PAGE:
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Efficient targeting of head and neck squamous cell carcinoma by systemic administration of a dual uPA and MMP-activated engineered anthrax toxin.

Schafer JM, Peters DE, Morley T, Liu S, Molinolo AA, Leppla SH, Bugge TH - PLoS ONE (2011)

Bottom Line: HNSCC is characterized by the upregulation of a large number of proteolytic enzymes, including urokinase plasminogen activator (uPA) and an assortment of matrix metalloproteinases (MMPs) that may be expressed by tumor cells, by tumor-supporting stromal cells or by both.We found that this toxin displayed strong systemic anti-tumor activity towards a variety of xenografted human HNSCC cell lines by inducing apoptotic and necrotic tumor cell death, and by impairing tumor cell proliferation and angiogenesis.This intercomplementing toxin warrants further investigation as an anti-HNSCC agent.

View Article: PubMed Central - PubMed

Affiliation: Oral and Pharyngeal Cancer Branch, National Institute of Dental and Craniofacial Research, National Institutes of Health, Bethesda, Maryland, United States of America.

ABSTRACT
Head and neck squamous cell carcinoma (HNSCC) is the sixth most common cancer worldwide. Although considerable progress has been made in elucidating the etiology of the disease, the prognosis for individuals diagnosed with HNSCC remains poor, underscoring the need for development of additional treatment modalities. HNSCC is characterized by the upregulation of a large number of proteolytic enzymes, including urokinase plasminogen activator (uPA) and an assortment of matrix metalloproteinases (MMPs) that may be expressed by tumor cells, by tumor-supporting stromal cells or by both. Here we explored the use of an intercomplementing anthrax toxin that requires combined cell surface uPA and MMP activities for cellular intoxication and specifically targets the ERK/MAPK pathway for the treatment of HNSCC. We found that this toxin displayed strong systemic anti-tumor activity towards a variety of xenografted human HNSCC cell lines by inducing apoptotic and necrotic tumor cell death, and by impairing tumor cell proliferation and angiogenesis. Interestingly, the human HNSCC cell lines were insensitive to the intercomplementing toxin when cultured ex vivo, suggesting that either the toxin targets the tumor-supporting stromal cell compartment or that the tumor cell requirement for ERK/MAPK signaling differs in vivo and ex vivo. This intercomplementing toxin warrants further investigation as an anti-HNSCC agent.

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Cytotoxicity of intercomplementing anthrax lethal toxins to human HNSCC cell lines.Cal27 (blue triangles), Hep2 (purple triangles), HN6 (green squares), HN12 (purple squares), and HN30 (yellow diamonds) cells were incubated with increasing concentrations of wildtype PA in combination with FP59 (A), intercomplementing PA (PA-U2-R200A + PA-L1-I210A) in the presence of FP59 (B), wildtype PA with LF (C) or intercomplementing PA with LF (D) for 48 h. The cell viability was then measured using an MTT assay. HT29 colon carcinoma (grey circles) and HeLa (red circles) cells were used as a positive and negative controls, respectively [52], [74]. Cell survival is expressed as mean viability ± standard deviation of the mean.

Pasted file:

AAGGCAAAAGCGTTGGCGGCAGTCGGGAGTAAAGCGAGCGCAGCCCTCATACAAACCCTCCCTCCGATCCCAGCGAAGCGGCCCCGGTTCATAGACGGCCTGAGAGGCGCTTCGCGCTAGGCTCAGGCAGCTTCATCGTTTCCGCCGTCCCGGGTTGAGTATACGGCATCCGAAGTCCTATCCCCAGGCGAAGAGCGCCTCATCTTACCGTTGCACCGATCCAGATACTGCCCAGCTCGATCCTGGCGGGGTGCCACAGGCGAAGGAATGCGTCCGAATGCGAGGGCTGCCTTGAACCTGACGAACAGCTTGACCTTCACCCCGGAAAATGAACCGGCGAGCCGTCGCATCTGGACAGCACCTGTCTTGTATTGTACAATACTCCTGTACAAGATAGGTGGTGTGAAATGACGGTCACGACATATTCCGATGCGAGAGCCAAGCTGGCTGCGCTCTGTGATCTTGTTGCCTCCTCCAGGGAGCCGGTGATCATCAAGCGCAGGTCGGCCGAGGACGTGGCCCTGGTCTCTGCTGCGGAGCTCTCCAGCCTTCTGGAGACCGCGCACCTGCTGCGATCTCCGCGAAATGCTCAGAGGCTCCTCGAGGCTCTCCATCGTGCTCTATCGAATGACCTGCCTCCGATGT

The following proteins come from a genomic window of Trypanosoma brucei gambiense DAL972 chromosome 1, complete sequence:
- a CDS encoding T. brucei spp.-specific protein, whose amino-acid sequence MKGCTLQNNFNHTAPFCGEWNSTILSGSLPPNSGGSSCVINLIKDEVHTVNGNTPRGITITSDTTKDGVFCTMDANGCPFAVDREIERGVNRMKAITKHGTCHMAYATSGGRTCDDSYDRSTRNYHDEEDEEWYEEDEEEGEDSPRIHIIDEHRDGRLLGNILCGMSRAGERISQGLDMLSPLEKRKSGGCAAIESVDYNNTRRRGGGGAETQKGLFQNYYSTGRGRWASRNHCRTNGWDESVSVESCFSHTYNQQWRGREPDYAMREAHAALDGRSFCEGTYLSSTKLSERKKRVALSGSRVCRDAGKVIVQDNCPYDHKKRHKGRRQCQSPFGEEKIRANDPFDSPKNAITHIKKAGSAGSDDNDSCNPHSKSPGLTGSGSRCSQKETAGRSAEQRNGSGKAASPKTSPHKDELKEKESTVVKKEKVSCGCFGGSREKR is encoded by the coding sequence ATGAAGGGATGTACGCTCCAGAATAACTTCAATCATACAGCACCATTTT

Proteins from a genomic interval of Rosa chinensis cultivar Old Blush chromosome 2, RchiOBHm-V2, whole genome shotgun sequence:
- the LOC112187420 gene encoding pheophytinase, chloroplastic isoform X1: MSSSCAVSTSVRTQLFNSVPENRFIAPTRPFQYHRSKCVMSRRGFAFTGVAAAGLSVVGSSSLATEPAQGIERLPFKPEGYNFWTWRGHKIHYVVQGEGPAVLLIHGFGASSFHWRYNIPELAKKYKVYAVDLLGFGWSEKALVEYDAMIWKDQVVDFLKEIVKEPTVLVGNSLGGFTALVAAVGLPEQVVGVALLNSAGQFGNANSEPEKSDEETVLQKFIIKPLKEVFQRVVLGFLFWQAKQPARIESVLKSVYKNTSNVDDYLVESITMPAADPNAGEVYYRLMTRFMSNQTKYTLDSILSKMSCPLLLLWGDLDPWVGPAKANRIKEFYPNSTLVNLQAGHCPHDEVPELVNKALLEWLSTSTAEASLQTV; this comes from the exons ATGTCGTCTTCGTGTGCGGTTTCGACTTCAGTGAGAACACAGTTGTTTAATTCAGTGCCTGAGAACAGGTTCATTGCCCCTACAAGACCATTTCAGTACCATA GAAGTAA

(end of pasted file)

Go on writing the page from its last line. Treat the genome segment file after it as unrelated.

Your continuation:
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pone-0020532-g001: Cytotoxicity of intercomplementing anthrax lethal toxins to human HNSCC cell lines.Cal27 (blue triangles), Hep2 (purple triangles), HN6 (green squares), HN12 (purple squares), and HN30 (yellow diamonds) cells were incubated with increasing concentrations of wildtype PA in combination with FP59 (A), intercomplementing PA (PA-U2-R200A + PA-L1-I210A) in the presence of FP59 (B), wildtype PA with LF (C) or intercomplementing PA with LF (D) for 48 h. The cell viability was then measured using an MTT assay. HT29 colon carcinoma (grey circles) and HeLa (red circles) cells were used as a positive and negative controls, respectively [52], [74]. Cell survival is expressed as mean viability ± standard deviation of the mean.

Mentions: We first explored if HNSCC cells express functional anthrax toxin receptors by exposing the five human HNSCC cell lines, Cal27, Hep2, HN6, HN12, and HN30 to increasing concentrations of PA in combination with 1.9 nM FP59 (Figure 1A). FP59 is a fusion protein consisting of LF residues 1–254 with the ADP-ribosylation domain of Pseudomonas exotoxin A. When translocated to the cytoplasm via PA, FP59 efficiently kills all cells by ADP-ribosylation and inhibition of translation elongation factor 2 [64]. PA in combination with FP59 killed all HNSCC cell lines with an LD50 ranging from less than 7 to 400 pM demonstrating the presence of functional anthrax toxin receptors. To assess if these HNSCC cell lines also express both functional uPA and MMP cell surface proteolytic activity, we next exposed the five HNSCC cell lines to the same concentration of FP59 in combination with increasing concentrations of intercomplementing PA (PA-U2-R200A + PA-L1-I210A) (Figure 1B). Three of the HNSCC cell lines (Cal27, HN6, HN12) were sensitive to the intercomplementing toxin (LD50, 0.5 nM to 8 nM), demonstrating functional uPA and MMP expression, while the two other cell lines, Hep2 and HN30 were resistant, indicating the absence of either functional uPA or MMP activity, or both. We next determined if the five HNSCC cell lines were dependent on a functional MEK/MAPK pathway for growth in culture by incubating them with 5.5 nM LF in combination with increasing concentrations of either wildtype PA (Figure 1C) or intercomplementing PA (Figure 1D). None of the HNSCC cell lines were sensitive to the two toxin combinations, showing that MEK activity is dispensable for HNSCC cell growth in culture.